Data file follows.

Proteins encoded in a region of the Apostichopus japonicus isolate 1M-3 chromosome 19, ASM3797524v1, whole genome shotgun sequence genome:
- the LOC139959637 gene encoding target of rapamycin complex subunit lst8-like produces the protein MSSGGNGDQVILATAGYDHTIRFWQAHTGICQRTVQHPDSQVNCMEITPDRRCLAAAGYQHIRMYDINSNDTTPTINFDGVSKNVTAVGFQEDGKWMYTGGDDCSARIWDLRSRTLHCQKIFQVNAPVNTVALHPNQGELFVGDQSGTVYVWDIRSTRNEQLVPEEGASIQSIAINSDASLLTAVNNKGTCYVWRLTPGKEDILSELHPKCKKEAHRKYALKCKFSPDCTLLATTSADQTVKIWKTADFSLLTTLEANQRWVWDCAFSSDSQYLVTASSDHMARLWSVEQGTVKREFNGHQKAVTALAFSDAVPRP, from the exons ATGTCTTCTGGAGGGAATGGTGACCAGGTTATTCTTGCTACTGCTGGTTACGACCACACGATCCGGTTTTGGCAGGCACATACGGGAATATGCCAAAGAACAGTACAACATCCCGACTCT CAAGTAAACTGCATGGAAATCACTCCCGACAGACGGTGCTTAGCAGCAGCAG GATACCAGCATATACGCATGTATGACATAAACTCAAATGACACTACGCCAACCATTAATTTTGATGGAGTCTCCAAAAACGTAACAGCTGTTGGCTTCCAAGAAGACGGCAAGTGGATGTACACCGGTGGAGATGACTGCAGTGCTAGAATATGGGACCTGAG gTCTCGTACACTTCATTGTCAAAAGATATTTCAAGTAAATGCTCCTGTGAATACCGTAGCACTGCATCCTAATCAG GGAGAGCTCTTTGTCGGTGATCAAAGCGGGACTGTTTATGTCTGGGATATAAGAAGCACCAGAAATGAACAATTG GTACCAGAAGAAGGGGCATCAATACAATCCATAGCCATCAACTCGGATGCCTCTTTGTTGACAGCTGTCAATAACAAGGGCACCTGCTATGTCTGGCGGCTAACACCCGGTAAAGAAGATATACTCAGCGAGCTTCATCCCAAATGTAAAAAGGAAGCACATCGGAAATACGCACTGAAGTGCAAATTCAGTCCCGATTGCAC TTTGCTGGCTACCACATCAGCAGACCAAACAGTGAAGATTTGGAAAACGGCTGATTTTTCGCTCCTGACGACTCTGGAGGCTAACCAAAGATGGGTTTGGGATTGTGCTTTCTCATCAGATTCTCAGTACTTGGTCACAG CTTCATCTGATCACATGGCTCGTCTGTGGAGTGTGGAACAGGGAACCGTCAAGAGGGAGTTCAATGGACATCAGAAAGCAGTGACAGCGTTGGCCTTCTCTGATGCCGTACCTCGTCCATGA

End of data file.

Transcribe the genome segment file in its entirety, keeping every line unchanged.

Proteins encoded in a region of the Apostichopus japonicus isolate 1M-3 chromosome 19, ASM3797524v1, whole genome shotgun sequence genome:
- the LOC139959637 gene encoding target of rapamycin complex subunit lst8-like produces the protein MSSGGNGDQVILATAGYDHTIRFWQAHTGICQRTVQHPDSQVNCMEITPDRRCLAAAGYQHIRMYDINSNDTTPTINFDGVSKNVTAVGFQEDGKWMYTGGDDCSARIWDLRSRTLHCQKIFQVNAPVNTVALHPNQGELFVGDQSGTVYVWDIRSTRNEQLVPEEGASIQSIAINSDASLLTAVNNKGTCYVWRLTPGKEDILSELHPKCKKEAHRKYALKCKFSPDCTLLATTSADQTVKIWKTADFSLLTTLEANQRWVWDCAFSSDSQYLVTASSDHMARLWSVEQGTVKREFNGHQKAVTALAFSDAVPRP, from the exons ATGTCTTCTGGAGGGAATGGTGACCAGGTTATTCTTGCTACTGCTGGTTACGACCACACGATCCGGTTTTGGCAGGCACATACGGGAATATGCCAAAGAACAGTACAACATCCCGACTCT CAAGTAAACTGCATGGAAATCACTCCCGACAGACGGTGCTTAGCAGCAGCAG GATACCAGCATATACGCATGTATGACATAAACTCAAATGACACTACGCCAACCATTAATTTTGATGGAGTCTCCAAAAACGTAACAGCTGTTGGCTTCCAAGAAGACGGCAAGTGGATGTACACCGGTGGAGATGACTGCAGTGCTAGAATATGGGACCTGAG gTCTCGTACACTTCATTGTCAAAAGATATTTCAAGTAAATGCTCCTGTGAATACCGTAGCACTGCATCCTAATCAG GGAGAGCTCTTTGTCGGTGATCAAAGCGGGACTGTTTATGTCTGGGATATAAGAAGCACCAGAAATGAACAATTG GTACCAGAAGAAGGGGCATCAATACAATCCATAGCCATCAACTCGGATGCCTCTTTGTTGACAGCTGTCAATAACAAGGGCACCTGCTATGTCTGGCGGCTAACACCCGGTAAAGAAGATATACTCAGCGAGCTTCATCCCAAATGTAAAAAGGAAGCACATCGGAAATACGCACTGAAGTGCAAATTCAGTCCCGATTGCAC TTTGCTGGCTACCACATCAGCAGACCAAACAGTGAAGATTTGGAAAACGGCTGATTTTTCGCTCCTGACGACTCTGGAGGCTAACCAAAGATGGGTTTGGGATTGTGCTTTCTCATCAGATTCTCAGTACTTGGTCACAG CTTCATCTGATCACATGGCTCGTCTGTGGAGTGTGGAACAGGGAACCGTCAAGAGGGAGTTCAATGGACATCAGAAAGCAGTGACAGCGTTGGCCTTCTCTGATGCCGTACCTCGTCCATGA